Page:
Too Much Salt in the Cookies

The cookies had too much salt. Watching her 2-year-old granddaughter push a chair over to the counter and climb onto it like it was a mountain to be scaled, the grandmother’s eyes filled with drops of salty moisture. When the little girl turned with a triumphant smile and said,
“Me want help too, Gan-ma,” the drops eased over the edge of her eyelids and slid in easy tracks down her cheeks. Before she could wipe them away, they slipped off her cheeks and splattered their saltiness into the dough. Too much salt. But as the grandmother and granddaughter shared a cookie later, she thought they tasted like sweetness itself.
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The cookies had too much salt. Watching her 8-year-old granddaughter tie on an old checkered apron with fastidious and serious precision, the grandmother’s eyes filled with drops of salty moisture. When the child turned to offer a gap-toothed grin and said,

“Let’s make them extra-chocolatey this time, Grandma,” the drops spilled over the edge of her eyelids and sped in tiny ribbons down her cheeks. She didn’t bother to wipe them away, so they dripped off her cheeks and plopped their saltiness into the dough. Too much salt. But as grandmother and granddaughter shared the cookies later, with plenty of milk and giggles, she thought they tasted like happiness itself.
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The cookies had too much salt. Watching her 16-year-old granddaughter jerk on her coat and grab the car keys, the grandmother’s eyes filled with drops of salty moisture. When the teen turned with an impatient scowl and said,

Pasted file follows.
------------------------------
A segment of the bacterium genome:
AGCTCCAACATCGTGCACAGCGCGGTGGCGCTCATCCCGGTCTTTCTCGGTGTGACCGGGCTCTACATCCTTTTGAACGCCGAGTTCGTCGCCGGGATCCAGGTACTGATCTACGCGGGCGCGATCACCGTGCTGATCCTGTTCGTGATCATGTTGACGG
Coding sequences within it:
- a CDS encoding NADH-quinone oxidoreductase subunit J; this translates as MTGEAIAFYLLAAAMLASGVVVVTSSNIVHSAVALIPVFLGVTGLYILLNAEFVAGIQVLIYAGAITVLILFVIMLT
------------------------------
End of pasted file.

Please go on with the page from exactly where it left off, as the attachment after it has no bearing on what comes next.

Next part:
“I just don’t have time to bake stupid cookies. I have better things to do,” the drops flowed over the edge of her eyelids and tracked down her cheeks in sorrowful streaks. She wiped at them, but there were too many and as she bowed her head, they slipped off her cheeks and buried their saltiness into the dough. Too much salt. Later, as the grandmother ate a cookie by herself, she thought it tasted like disappointment itself.
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The cookies had too much salt. Watching her grandmother explain the process of cookie-making to the infant she held, the 23-year-old granddaughter’s eyes filled with drops of salty moisture. When the grandmother turned with a withered smile and said,

“This was always my favorite thing to do with you,” the drops seeped over the edge of her eyelids and slithered down her cheeks in happy rivulets. Her hands full of baby, she couldn’t wipe them away and they slipped off her cheeks and splashed their saltiness into the dough. Too much salt. But as granddaughter and grandmother shared a cookie later, she thought they tasted of memories themselves.
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The cookies had too much salt. Watching a replay of a hundred memories in her mind, the granddaughter’s eyes filled with drops of salty moisture. As she pictured her grandmother’s smile and whispered words,

“I’ll always love you,” the drops gushed over the edge of her eyelids and rushed down her cheeks in pain-filled rivers. Placing both hands on the counter, she dropped her head and let the tears streak off her cheeks and spread their saltiness into the dough. Too much salt. As the granddaughter laid a cookie on her grandmother’s grave, the taste of bitter-sweet memories filled her heart until it overflowed.

 

– S.D. Bullard

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~ by sdbullard on July 2, 2012.

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